Wondering what we are looking for when we draw blood from your pet? Well, here are some of the most important values the doctor is checking in your pet’s bloodwork:
CBC – This provides information on the red and white blood cell counts, as well as platelet counts. A CBC helps us detect such issues as anemia, infection, or potential bleeding disorders.
Blood Chemistry – This checks various enzymes, liver and kidney values, and a blood glucose level. The following are a few of the most significant values in the blood chemistry:
Albumin (ALB) – A protein produced by the liver. Lowered levels may suggest chronic liver, kidney, or intestinal disease.
Alanine Aminotransferase (ALT) – Elevated levels of this enzyme can coexist with liver disease or injury.
Alkaline Phosphatase (ALKP) – An enzyme found in liver and bone tissues. Liver disease, Cushing’s syndrome, or steroid therapy can be indicated from elevated levels.
Amylase (AMYL) – A pancreatic enzyme which aids in digestion. Higher levels may point to pancreatic disease.
Blood Urea Nitrogen (BUN) – Produced by the liver and excreted by the kidneys. If elevated, it can indicate kidney disease or dehydration. If low, it could suggest liver disease.
Calcium – Elevated levels can be associated with kidney or parathyroid diseases or even be a sign of certain types of tumors.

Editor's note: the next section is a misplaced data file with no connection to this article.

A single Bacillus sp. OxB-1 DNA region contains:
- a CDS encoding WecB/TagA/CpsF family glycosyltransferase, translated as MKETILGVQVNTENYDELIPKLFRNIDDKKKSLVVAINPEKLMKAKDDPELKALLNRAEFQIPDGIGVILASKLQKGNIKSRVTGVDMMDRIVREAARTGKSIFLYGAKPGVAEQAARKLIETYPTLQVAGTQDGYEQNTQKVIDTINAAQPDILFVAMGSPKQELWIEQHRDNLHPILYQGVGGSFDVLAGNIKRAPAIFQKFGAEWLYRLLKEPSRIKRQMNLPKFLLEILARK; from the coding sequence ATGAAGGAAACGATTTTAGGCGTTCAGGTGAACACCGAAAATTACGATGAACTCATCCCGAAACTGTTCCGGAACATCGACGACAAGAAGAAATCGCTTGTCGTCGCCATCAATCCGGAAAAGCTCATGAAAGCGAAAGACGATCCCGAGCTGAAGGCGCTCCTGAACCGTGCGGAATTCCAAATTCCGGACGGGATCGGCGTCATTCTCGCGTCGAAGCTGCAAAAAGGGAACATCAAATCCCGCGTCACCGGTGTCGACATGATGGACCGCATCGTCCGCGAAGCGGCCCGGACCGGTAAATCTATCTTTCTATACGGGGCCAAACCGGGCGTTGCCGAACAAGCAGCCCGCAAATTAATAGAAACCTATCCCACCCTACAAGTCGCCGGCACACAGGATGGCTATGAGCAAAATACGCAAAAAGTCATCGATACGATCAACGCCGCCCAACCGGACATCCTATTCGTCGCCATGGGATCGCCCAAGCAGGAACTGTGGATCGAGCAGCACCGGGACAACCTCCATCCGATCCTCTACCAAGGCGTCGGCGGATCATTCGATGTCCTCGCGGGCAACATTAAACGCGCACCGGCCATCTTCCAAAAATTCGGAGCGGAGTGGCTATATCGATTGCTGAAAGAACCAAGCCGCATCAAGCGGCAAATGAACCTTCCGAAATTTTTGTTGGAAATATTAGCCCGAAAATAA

Cholesterol (CHOL) – High levels are seen in a number of disorders, including liver or kidney disease or hypothyroidism.
Creatinine (CREA) – A muscle metabolism by-product excreted by the kidneys. If these levels are high it could indicate kidney disease, dehydration, or urinary tract obstruction.
Blood Glucose (GLU) – Most often a sign of diabetes when high but could also just be stress.
Phosphorus (PHOS) – Could indicate kidney disease if elevated.
Total Bilirubin (TBIL) – These levels are useful in indicating liver disease and may even lend a hand in characterizing anemia. Bilirubin is a breakdown product of hemoglobin and is also a component of bile.
Total Protein (TP) – This can indicate an assortment of conditions, including dehydration or diseases of the kidney, liver, or intestine.
Urinalysis – Urine contains by-products from many organs filtered through the kidneys. Abnormal levels can indicate diabetes, urinary tract disease, kidney or liver disease.
Fecal Exam – Tests for intestinal parasites that can be transmissible to humans.
T4 – A thyroid profile that is very important since untreated thyroid disease can have a severe impact on your cat or dog’s health.